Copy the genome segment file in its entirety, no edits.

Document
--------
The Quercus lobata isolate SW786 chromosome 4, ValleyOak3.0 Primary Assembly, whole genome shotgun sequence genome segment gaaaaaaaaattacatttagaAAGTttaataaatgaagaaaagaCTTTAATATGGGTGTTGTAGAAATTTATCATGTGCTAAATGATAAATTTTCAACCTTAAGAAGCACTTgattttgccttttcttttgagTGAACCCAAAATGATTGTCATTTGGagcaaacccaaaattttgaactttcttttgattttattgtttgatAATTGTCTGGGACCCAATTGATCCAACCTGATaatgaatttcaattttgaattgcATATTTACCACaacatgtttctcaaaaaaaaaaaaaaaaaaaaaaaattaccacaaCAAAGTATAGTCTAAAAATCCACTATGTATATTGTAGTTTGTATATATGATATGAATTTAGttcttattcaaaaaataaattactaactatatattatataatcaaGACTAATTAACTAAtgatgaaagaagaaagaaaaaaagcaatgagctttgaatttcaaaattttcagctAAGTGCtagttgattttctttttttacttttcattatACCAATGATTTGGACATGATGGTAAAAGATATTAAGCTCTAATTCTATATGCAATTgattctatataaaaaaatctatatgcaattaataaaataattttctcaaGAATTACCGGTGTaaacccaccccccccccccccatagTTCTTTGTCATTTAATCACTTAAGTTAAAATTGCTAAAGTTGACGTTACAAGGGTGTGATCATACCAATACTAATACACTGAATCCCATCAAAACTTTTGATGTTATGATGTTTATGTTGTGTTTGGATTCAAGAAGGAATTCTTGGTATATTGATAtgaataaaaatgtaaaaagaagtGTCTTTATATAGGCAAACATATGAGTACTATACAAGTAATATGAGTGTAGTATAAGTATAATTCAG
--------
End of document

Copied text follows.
The Quercus lobata isolate SW786 chromosome 4, ValleyOak3.0 Primary Assembly, whole genome shotgun sequence genome segment gaaaaaaaaattacatttagaAAGTttaataaatgaagaaaagaCTTTAATATGGGTGTTGTAGAAATTTATCATGTGCTAAATGATAAATTTTCAACCTTAAGAAGCACTTgattttgccttttcttttgagTGAACCCAAAATGATTGTCATTTGGagcaaacccaaaattttgaactttcttttgattttattgtttgatAATTGTCTGGGACCCAATTGATCCAACCTGATaatgaatttcaattttgaattgcATATTTACCACaacatgtttctcaaaaaaaaaaaaaaaaaaaaaaaattaccacaaCAAAGTATAGTCTAAAAATCCACTATGTATATTGTAGTTTGTATATATGATATGAATTTAGttcttattcaaaaaataaattactaactatatattatataatcaaGACTAATTAACTAAtgatgaaagaagaaagaaaaaaagcaatgagctttgaatttcaaaattttcagctAAGTGCtagttgattttctttttttacttttcattatACCAATGATTTGGACATGATGGTAAAAGATATTAAGCTCTAATTCTATATGCAATTgattctatataaaaaaatctatatgcaattaataaaataattttctcaaGAATTACCGGTGTaaacccaccccccccccccccatagTTCTTTGTCATTTAATCACTTAAGTTAAAATTGCTAAAGTTGACGTTACAAGGGTGTGATCATACCAATACTAATACACTGAATCCCATCAAAACTTTTGATGTTATGATGTTTATGTTGTGTTTGGATTCAAGAAGGAATTCTTGGTATATTGATAtgaataaaaatgtaaaaagaagtGTCTTTATATAGGCAAACATATGAGTACTATACAAGTAATATGAGTGTAGTATAAGTATAATTCAG